Stage Fright


Published: Friday, January 2, 2009 at 6:43 a.m.
Last Modified: Friday, January 2, 2009 at 6:43 a.m.

Andre Valladon and Carla Amancio get paid eight months out of the year as dancers with Dance Alive National Ballet, the city's professional ballet company and official state touring company of Florida.

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Dance Alive National Ballet husband and wife dancers Carla Amancio and Andre Valladon, both of Brazil, perform during rehearsals for the production of "Nutcracker" at the Phillips Center on Dec.17.

Aaron Daye/The Gainesville Sun

This year, that number of months dropped to seven.

The Brazilian-born dancers are among the 10 dancers and staffers being temporarily laid off because of low donations and decreased grant funding to the not-for-profit dance company. Dance Alive simply can't pay them their full salaries for January.

For many performing-arts organizations in Gainesville, the 2008-2009 season has been tough financially — and the rough times are expected to continue into the new year.

The economic downturn, funding cuts on all levels and a drop in donations have forced groups to make their own cutbacks and find ways to stay afloat.

Valladon and Amancio, who have been in Gainesville since August 2007, started tightening their belts once they were told about the layoffs.

"Normally, we work until April and then we pretty much live off savings until August, so if January is already compromising savings we might not have enough money," Valladon said.

"Dancing and being here is what we do. It's not that we don't have another choice, but we don't want any other choice because we love dance — and to be able to do that, we have to go through the hard part."

Off pitch

Lynda Bucciarelli, president of the board of the Gainesville Chamber Orchestra, predicts the professional, 45-member orchestra will have "tremendous difficulties" this year. She said its annual grant from the city was cut 15 percent, and more cuts are expected.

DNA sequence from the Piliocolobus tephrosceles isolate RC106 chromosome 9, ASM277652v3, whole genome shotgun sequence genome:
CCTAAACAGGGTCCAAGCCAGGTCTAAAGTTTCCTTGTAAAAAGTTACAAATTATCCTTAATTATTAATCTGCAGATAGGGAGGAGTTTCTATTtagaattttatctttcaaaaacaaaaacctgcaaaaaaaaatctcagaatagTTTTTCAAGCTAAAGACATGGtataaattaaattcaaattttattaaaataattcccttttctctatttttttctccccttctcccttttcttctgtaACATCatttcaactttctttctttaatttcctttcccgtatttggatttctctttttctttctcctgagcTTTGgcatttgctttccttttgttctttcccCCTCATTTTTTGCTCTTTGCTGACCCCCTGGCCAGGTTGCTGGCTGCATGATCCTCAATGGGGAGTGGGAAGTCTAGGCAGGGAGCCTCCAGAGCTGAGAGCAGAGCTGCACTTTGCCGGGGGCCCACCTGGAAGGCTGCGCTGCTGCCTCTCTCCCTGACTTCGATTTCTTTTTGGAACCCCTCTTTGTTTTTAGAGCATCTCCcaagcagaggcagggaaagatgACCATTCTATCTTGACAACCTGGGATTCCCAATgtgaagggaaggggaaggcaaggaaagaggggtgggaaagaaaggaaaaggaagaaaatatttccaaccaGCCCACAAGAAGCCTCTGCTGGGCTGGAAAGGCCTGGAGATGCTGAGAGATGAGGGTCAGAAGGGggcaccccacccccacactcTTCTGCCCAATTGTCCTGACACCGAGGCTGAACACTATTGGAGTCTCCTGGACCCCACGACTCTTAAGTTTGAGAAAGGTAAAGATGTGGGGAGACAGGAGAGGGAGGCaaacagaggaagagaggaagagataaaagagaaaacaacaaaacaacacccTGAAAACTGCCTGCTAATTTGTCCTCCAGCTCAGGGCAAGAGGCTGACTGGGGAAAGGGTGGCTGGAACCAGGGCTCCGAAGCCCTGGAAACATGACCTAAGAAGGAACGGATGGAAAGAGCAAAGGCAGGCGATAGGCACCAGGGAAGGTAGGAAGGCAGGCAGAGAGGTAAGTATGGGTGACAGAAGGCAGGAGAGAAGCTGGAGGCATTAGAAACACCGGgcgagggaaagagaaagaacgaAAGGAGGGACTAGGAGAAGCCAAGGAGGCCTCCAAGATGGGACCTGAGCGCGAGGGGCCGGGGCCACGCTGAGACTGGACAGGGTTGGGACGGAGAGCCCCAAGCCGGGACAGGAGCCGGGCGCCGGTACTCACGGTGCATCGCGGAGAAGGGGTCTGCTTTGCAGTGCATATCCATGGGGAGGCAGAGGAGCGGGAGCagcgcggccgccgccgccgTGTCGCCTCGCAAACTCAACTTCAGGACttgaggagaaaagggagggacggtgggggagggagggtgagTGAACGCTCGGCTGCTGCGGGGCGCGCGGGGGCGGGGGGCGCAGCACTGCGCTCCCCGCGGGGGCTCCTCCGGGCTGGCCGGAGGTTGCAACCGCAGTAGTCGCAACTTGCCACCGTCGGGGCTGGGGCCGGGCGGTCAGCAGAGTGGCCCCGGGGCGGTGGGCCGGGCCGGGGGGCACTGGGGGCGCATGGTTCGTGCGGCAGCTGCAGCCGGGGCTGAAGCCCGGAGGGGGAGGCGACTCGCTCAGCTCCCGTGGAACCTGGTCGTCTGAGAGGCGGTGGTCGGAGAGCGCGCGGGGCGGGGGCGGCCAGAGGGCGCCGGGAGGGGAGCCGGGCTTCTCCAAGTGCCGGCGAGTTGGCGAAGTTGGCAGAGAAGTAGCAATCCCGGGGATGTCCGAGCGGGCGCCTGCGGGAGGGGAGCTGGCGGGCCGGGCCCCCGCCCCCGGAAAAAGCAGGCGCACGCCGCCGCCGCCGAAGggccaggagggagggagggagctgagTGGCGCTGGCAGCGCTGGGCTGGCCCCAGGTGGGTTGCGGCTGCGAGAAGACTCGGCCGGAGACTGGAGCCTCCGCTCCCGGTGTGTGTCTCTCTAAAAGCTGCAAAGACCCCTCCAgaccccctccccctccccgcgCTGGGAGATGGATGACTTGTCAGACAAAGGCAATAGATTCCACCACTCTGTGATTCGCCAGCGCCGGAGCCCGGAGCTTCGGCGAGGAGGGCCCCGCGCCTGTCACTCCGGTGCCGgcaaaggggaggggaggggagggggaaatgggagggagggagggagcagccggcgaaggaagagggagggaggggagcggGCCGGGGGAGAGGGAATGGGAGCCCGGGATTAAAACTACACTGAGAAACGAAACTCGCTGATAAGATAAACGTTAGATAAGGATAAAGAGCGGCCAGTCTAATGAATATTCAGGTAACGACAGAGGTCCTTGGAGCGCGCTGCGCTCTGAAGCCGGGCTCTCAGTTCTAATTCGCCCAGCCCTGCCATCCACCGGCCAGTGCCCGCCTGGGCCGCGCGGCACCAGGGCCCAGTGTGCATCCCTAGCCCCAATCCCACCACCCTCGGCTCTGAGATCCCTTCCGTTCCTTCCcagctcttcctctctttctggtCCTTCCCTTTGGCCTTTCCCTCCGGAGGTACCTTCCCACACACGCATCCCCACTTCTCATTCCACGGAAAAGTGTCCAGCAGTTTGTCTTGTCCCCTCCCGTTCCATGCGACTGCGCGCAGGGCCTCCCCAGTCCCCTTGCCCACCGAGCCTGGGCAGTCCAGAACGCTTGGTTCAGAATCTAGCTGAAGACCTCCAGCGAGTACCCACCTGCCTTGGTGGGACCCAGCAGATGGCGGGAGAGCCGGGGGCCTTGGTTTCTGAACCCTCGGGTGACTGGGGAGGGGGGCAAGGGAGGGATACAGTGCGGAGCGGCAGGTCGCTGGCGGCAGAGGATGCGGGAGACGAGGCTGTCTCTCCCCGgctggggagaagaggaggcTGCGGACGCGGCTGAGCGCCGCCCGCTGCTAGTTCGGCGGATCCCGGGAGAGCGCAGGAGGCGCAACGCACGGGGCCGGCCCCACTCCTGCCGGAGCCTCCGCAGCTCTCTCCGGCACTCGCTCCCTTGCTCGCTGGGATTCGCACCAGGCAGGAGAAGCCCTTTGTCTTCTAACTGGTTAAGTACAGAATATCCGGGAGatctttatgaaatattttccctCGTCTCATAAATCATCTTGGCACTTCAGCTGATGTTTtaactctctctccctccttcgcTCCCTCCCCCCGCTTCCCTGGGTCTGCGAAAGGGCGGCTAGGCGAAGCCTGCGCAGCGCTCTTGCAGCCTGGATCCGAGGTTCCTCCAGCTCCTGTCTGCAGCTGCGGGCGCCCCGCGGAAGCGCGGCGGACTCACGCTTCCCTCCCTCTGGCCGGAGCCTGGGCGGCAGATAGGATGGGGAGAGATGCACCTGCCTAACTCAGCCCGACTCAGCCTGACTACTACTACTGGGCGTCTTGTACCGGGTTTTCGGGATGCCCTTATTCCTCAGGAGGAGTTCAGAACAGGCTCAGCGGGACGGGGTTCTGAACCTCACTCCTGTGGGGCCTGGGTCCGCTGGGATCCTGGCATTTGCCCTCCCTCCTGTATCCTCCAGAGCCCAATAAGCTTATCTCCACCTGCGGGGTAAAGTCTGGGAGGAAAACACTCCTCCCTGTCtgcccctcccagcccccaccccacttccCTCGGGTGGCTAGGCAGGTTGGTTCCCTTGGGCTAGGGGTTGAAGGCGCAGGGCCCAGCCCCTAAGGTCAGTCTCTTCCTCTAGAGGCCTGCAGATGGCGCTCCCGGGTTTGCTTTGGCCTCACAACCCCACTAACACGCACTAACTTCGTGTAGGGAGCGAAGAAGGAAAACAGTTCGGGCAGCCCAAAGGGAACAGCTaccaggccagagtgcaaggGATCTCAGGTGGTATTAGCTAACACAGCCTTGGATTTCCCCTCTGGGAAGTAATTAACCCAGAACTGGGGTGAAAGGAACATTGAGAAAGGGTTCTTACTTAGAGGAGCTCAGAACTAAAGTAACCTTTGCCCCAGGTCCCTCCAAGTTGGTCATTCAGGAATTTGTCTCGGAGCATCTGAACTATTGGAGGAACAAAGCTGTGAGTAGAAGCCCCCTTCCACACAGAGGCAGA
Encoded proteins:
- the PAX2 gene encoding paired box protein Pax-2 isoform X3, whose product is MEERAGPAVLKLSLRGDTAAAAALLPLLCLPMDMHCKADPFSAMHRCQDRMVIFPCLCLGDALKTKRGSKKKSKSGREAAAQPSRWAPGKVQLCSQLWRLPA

"In my mind, unfortunately, I am anticipating that the same thing is going to happen with our county grant and the line item in the city's budget for our annual Pops Concert that we do in conjunction with the Santa Fe College Arts Festival," she said, her voice full of worry.

The orchestra has enough money to cover its Jan. 30 concert at University Auditorium, thanks in part to an annual donation of $25,000 from a private individual through a foundation. However, Bucciarelli is concerned that the orchestra won't be able, financially, to put on spring concerts.

"We have to have fluid funds in the account (to pay the musicians before the concerts) and that is going to be a real big problem this year because we do not have any extra cash floating around this year," she said. "Our donations are way down and our season ticket sales are way, way down. It's going to be a problem."

Even the annual fundraiser is taking a hit. It's usually held at the Shands at the University of Florida Orthopedic Center. This year it will be at the home of conductor Evans Haile.

Bucciarelli said that is one way to cut costs, but the orchestra has run into a brick wall when it comes to finding other cost-saving measures.

"We've cut back the last two years. We have nowhere else to cut other than to cancel concerts," Bucciarelli said. "We've actually considered that."

Off schedule

Michael Blachly, director of University of Florida Performing Arts, which presents events at the Phillips Center and University Auditorium, said about a year ago he anticipated the economic downturn and decided to trim programming.

In the 2007-2008 season, there were 85 events. This season, 2008-2009, there will be 61.

"Everything that people expect and appreciate from us will not change. It's just not as frequent a number as it's been in the past," Blachly said. "We kept the diversity, the internationalization, and we're still commissioning new work."

Blachly said these days the organization is operating more leanly. For example, the hard-copy newsletter was replaced with an electronic version. And now, if there is a choice between two events that are similar in level and quality, the one with the more reasonable fees gets picked.